FERNANDO: Liberals Double-Down On C-18 Disaster

The Liberals Are Doubling-Down On The Bill C-18 Disaster, Risking Further National Division & Economic Decline 

By Spencer Fernando, Exclusive to the National Citizens Coalition


Of all the changes made during the recent cabinet shuffle, the shift of Pascal St-Onge – MP for Brome-Missisquoi – to the Heritage Minister role says the most about the Liberals’ strategy for re-election.

St-Onge, the former Minister of Sport & Minister responsible for the Economic Development Agency of Canada for the Regions of Quebec, has been a long-time activist in the Quebec cultural sector.

Here is how the government officially described that work upon her shift to a new role.

“Over the past decade, Minister St-Onge served as Secretary General then President of the Fédération nationale des communications et de la culture, where she worked to address the challenges facing the media, newspapers, and the cultural sector. In this role, she oversaw expert studies aimed at developing public policies, participated in the creation and adoption of programs to support the print media, and contributed to the implementation of policies and programs designed to help the media and cultural sectors adapt to shifts brought about by digital platforms. In addition, she was instrumental in the purchase of the Groupe Capitales Médias and its transformation into a cooperative that allowed its daily newspapers to survive and continue their mission.”

What does this tell us?

First, the Liberals continue to view the Heritage Minister role as key to their efforts to hold on to their support in Quebec.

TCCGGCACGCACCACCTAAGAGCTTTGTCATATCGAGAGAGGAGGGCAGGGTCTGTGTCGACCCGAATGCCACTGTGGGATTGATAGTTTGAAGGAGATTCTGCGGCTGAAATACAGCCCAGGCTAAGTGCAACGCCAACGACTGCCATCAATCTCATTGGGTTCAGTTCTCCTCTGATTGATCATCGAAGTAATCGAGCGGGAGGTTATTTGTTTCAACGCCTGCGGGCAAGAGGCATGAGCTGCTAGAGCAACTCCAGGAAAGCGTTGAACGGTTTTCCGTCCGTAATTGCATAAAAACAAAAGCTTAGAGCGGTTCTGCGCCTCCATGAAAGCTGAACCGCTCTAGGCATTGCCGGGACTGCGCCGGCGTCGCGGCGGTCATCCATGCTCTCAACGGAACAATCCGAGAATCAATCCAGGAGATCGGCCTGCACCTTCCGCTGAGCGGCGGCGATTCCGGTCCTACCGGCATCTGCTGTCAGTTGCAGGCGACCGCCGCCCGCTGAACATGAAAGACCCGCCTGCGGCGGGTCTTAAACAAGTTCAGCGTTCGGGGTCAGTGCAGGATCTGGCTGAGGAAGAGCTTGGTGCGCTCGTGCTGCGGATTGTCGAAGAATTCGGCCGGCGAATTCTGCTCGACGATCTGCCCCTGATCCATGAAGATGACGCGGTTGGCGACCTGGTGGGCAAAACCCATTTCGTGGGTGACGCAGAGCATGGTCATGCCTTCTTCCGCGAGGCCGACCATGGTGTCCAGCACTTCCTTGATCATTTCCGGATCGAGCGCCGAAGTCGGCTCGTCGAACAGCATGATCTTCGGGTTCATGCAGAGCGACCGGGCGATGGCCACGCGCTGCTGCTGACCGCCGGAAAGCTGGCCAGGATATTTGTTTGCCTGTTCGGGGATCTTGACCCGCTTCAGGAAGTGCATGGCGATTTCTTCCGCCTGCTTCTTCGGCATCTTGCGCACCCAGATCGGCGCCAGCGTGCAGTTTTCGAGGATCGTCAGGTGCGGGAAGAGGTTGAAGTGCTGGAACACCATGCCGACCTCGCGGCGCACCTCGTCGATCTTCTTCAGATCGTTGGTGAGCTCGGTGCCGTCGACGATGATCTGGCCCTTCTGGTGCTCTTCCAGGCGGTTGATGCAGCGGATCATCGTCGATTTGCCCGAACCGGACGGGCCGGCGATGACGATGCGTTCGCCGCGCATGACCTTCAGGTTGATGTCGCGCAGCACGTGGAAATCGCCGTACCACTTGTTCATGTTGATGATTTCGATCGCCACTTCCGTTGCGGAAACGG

Minister St-Onge won her riding over the Bloc Quebecois by fewer than 200 votes in 2021, and it is going to be closely contested again.

Given her work in the Quebec cultural sector, we can expect St-Onge to be just as aggressive – if not more so – than former Heritage Minister Pablo Rodriguez – also a Quebec MP – in pushing Bill C-18.

Second, it tells us that the Liberals are doubling down not only on Bill C-18, but in a desperate political approach to tech companies that risks further dividing the country and turning Canada into a ‘Luddite nation’ that falls behind in the critical tech sector at a time when our productivity is already stagnant.

Canada-Quebec gap

Desperate governments often don’t care about the consequences of their attempts to stay in power.

And the Liberals are certainly desperate, with the polls having turned even more negative in the past week.

In response to their worsening political fortunes, the Liberals are giving every indication that they plan to try and exploit a significant gap between English Canada and Quebec on how culture is viewed.

In English Canada, the idea of Canadian culture is closely intertwined with North America as a whole. Many of Canada’s top actors, singers, and athletes end up going to the United States, or becoming popular across North America and the Anglosphere. This doesn’t lead to them being seen as ‘less Canadian,’ rather Canadians take pride in seeing Canadian citizens succeed at a high level around the world.

Additionally, in English Canada, a substantial number of people consume American-produced content without ever feeling that content is foreign or alien in any way. English Canada and the United States are perhaps the two most culturally similar and culturally-linked regions in the world, and most people don’t view that as any sort of threat. 

The idea of culture in English Canada also shifts quite rapidly due to the welcoming attitude towards newcomers and English’s status as the ‘global language’.